The performance of an accelerator can be described in terms of a voltage gradient. Traditional acceleration technologies cannot exceed gradients of 55 megavolts per metre, which is why particles accelerators have to be tens of kilometres long. To reach the energies of 1011 eV or higher that are needed to explore the unification of the fundamental forces, it is therefore necessary to build even longer accelerators - or to find new ways to increase the voltage gradient. Plasmas are promising candidates for use in the next generation of particle accelerators because they can support electric fields of greater than several hundred gigavolts per metre.

Over the past two decades physicists have demonstrated a number of plasma-based approaches in which the electrons are accelerated by waves in the plasma. In the latest experiments Victor Malka of the École Nationale Supérieure des Techniques Avancées in Paris and co-workers at the CEA/DAM laboratory in Bruyeres-le-Chatel, the University of Bordeaux and Imperial College in London have accelerated electrons to energies of 200 MeV - twice as high as the previous best. Malka and co-workers focused a 30 femtosecond pulse from a 30 terawatt laser beam onto a jet of helium gas to generate an ultrashort beam of energetic electrons. They used a “forced laser wake field” approach in which the plasma wave actually “breaks”.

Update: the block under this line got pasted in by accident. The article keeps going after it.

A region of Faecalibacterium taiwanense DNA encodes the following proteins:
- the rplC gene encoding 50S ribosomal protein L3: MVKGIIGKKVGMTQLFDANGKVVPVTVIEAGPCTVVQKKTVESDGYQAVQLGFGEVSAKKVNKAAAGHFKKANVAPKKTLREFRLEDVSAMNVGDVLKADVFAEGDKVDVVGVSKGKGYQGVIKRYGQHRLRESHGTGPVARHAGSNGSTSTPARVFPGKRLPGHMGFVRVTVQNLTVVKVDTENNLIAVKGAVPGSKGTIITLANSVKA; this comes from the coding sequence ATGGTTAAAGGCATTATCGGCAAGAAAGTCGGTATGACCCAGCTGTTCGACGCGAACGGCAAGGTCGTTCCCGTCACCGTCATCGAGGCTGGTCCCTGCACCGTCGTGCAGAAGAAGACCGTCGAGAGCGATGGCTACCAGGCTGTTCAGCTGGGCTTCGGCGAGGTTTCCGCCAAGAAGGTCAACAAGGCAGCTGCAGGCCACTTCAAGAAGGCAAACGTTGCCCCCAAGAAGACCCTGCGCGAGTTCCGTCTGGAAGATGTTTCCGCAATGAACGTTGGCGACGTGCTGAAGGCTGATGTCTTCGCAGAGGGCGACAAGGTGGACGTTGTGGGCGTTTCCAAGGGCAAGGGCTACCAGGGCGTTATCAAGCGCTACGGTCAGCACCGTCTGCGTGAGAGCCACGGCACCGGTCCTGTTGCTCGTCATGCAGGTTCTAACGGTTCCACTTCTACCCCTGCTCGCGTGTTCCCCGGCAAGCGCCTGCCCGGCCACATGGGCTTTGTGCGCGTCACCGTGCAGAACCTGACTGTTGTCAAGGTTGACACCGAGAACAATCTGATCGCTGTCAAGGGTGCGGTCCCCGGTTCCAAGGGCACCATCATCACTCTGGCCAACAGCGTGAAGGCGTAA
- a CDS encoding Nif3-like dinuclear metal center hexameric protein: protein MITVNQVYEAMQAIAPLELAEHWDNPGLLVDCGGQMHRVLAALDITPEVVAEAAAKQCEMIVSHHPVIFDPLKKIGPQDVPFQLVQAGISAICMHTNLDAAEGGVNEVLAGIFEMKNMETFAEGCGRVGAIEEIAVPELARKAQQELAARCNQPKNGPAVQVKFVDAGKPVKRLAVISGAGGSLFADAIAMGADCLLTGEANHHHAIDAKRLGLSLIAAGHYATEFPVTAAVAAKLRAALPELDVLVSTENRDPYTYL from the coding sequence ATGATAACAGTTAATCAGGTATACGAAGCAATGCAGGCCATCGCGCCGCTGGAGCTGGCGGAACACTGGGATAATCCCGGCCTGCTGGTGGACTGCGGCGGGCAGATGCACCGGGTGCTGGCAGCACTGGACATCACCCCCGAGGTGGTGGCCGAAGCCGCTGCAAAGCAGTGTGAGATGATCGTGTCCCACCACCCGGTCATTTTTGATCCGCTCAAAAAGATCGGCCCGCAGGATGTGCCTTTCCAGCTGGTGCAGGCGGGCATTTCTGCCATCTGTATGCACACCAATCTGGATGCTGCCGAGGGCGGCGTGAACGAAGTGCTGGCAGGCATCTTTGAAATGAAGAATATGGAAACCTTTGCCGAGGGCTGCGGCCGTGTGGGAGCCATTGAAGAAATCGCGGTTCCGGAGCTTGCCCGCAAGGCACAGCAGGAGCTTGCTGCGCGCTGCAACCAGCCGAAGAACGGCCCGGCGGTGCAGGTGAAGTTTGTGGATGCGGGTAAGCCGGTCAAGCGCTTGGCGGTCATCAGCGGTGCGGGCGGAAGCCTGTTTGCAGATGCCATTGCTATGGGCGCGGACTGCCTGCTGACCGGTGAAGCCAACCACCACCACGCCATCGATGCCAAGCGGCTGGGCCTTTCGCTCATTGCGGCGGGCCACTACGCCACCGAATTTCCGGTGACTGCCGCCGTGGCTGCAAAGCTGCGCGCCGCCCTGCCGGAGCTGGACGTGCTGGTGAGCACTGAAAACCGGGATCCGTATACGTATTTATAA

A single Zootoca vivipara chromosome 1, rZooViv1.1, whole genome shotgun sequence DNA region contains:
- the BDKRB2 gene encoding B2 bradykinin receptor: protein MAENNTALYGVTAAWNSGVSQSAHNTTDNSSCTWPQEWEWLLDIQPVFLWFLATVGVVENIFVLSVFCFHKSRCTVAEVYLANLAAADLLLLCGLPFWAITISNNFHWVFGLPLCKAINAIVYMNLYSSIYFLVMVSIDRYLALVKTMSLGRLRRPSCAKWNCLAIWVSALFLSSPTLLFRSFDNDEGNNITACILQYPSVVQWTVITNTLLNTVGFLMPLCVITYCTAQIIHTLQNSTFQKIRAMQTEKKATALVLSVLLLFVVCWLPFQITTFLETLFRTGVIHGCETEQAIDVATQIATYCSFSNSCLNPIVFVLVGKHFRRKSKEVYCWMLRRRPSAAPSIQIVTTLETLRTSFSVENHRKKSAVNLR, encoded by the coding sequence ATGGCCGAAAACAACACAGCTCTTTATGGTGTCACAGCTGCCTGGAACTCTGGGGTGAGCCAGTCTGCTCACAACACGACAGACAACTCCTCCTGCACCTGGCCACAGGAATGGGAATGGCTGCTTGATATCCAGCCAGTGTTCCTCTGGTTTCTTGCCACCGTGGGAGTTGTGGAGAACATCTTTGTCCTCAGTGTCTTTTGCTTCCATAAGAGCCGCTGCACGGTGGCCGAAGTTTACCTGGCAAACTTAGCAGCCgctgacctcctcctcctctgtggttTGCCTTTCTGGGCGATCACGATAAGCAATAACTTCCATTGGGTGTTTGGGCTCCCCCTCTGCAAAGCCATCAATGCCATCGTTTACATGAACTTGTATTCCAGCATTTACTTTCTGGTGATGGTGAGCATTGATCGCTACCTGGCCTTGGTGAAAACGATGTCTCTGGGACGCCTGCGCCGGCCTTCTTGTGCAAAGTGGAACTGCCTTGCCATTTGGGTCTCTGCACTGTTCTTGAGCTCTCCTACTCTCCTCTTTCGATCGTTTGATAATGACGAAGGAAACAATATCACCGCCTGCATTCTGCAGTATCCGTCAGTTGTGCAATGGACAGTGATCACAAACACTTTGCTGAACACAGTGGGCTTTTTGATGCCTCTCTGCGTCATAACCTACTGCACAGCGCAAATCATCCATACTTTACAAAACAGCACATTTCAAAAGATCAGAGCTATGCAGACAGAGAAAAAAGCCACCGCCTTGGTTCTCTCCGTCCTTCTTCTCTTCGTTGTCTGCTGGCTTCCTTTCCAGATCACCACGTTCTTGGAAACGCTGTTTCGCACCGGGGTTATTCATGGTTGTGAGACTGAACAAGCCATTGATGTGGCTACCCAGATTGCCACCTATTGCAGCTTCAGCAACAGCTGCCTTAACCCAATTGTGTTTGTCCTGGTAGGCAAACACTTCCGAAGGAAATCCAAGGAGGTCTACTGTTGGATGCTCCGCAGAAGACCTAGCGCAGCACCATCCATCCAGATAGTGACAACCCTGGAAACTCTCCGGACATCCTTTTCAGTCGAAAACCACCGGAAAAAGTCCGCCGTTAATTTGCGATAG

“The main significance of our experiment is the production of an ultra-short, energetic and very collimated electron beam,” Malka told PhysicsWeb. “This new table-top electron source could be used for many applications in the near future.” The researchers now hope to increase the laser power to generate a mono-energetic electron beam at several hundred MeV for use in accelerators. They would also like to repeat their experiment with protons, with energies up to 10 MeV.